Half the world’s killer whales could be wiped out by a chemical, first banned more than 40 years ago, new research has warned.
Decades after the first moves were taken to ban the use of PCBs (polychlorinated biphenyl), the chemical pollutants remain a deadly threat to animals at the top of the food chain.
The findings, published in the journal Science, show current concentrations of PCBs could lead to the disappearance of half of the world’s killer whales from the most heavily contaminated areas within just 30 to 50 years.
Orcas, or killer whales, are among the mammals with the highest level of PCBs in their tissue. Researchers have measured values as high as 1,300 milligrams per kilo in the blubber of killer whales.
For comparison, other studies have shown animals with PCB levels as low as 50 milligrams per kilo of tissue may show signs of infertility, as well as it having an impact on their immune system.
Researchers found the number of killer whales is rapidly declining in 10 of the 19 populations investigated.
They also said killer whales are particularly threatened in heavily contaminated areas such as the waters near Brazil, the Strait of Gibraltar and around the UK. Around the British Isles, it’s estimated there are less than 10 killer whales left.
The killer whale is one of the most widespread mammals on Earth and is found in all of the world’s oceans. But today, only the populations living in the least polluted areas consist of a large number of individuals.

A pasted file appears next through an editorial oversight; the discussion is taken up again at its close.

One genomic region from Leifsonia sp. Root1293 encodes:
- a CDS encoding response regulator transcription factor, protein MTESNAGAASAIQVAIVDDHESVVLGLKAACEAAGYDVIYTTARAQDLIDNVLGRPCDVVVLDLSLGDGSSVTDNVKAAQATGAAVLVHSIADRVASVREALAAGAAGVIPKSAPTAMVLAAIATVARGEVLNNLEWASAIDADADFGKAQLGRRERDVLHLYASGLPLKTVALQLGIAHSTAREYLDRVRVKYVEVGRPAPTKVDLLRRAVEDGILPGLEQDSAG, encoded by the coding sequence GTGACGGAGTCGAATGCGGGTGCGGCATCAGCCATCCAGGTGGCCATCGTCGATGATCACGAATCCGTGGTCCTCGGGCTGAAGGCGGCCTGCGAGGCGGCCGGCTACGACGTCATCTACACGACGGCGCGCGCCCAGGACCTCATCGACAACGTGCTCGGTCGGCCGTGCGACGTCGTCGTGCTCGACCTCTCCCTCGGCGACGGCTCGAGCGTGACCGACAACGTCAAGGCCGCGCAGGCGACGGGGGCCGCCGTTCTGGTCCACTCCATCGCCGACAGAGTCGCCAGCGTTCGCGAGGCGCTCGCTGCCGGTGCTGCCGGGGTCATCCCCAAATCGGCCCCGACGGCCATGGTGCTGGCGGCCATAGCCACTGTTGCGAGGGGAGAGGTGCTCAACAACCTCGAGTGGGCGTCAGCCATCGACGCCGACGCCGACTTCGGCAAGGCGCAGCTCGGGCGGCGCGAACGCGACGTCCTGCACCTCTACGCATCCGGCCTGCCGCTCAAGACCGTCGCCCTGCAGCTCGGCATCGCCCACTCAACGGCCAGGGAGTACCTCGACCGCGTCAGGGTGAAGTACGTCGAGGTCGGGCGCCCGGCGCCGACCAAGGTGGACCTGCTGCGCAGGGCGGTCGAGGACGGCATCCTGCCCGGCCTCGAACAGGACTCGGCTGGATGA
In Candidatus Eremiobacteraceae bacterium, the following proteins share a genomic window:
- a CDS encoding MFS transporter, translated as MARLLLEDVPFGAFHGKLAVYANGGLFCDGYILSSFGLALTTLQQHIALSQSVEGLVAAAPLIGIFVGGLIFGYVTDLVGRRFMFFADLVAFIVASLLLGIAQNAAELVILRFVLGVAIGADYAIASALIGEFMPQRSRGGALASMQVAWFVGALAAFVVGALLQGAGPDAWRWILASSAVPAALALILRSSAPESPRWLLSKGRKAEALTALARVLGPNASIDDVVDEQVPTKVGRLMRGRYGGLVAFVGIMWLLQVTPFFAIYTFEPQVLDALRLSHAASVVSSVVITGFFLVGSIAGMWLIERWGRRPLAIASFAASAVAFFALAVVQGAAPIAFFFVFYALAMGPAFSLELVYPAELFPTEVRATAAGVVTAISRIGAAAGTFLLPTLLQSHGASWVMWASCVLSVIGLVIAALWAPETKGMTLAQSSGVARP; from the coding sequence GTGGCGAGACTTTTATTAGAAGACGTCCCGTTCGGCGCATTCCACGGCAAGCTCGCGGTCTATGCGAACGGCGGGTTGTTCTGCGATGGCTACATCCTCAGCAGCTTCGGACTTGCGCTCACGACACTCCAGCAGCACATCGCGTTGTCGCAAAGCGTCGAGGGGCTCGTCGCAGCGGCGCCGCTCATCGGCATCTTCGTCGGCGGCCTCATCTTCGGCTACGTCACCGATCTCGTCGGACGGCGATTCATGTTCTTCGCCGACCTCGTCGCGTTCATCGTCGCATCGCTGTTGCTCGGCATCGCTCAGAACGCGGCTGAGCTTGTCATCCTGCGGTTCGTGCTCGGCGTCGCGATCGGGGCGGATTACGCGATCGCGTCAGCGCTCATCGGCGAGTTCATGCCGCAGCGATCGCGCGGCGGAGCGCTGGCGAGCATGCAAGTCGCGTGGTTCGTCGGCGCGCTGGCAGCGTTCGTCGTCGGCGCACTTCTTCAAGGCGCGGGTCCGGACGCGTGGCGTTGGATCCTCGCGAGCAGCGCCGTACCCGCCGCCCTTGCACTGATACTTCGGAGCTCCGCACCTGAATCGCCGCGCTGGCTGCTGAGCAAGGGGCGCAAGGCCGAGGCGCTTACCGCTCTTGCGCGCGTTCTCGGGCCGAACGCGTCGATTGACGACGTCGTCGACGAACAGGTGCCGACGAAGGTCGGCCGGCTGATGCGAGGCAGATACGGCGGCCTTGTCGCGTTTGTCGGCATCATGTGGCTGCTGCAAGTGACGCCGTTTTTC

Overfishing and man-made noise may also affect the health of the animals, but researchers say PCBs particularly can have a dramatic effect on their reproduction and immune system.
Killer whales, whose diet includes seals and large fish such as tuna and sharks, critically accumulate PCBs and other pollutants stored at successive levels of the food chain.
PCBs have been used around the world since the 1930s, with more than one million tonnes being produced and used in electrical and plastic components, which have subsequently found their way into the oceans.
Through the 1970s and 1980s, PCBs were banned in several countries. In 2004, through the Stockholm Convention, more than 90 countries committed themselves to phase out and dispose of large stocks of PCBs.
However, PCBs only slowly decompose in the environment, and can be passed down from mother to offspring in the wild through food and milk.
Researchers say this means the hazardous substances remain in the bodies of the animals, instead of being released into the environment where they eventually deposit or degrade.
Study co-author, Professor Rune Dietz, of Aarhus University in Denmark, said:
We know PCBs deform the reproductive organs of animals such as polar bears. It was therefore only natural to examine the impact of PCBs on the scarce populations of killer whales around the world.
The study examined PCB levels in more than 350 individual killer whales around the globe – the largest number ever studied.
Dr Jean-Pierre Desforges, of Aarhus University, said:
The findings are surprising. We see that over half of the studied killer whales populations around the globe are severely affected by PCBs.
Dr Desforges added how the effects result in fewer and fewer animals over time in killer whale populations.
The research shows killer whale numbers have virtually been halved in certain areas during the half century where PCBs have been present, and the models predict they’ll continue to do so throughout the next century.
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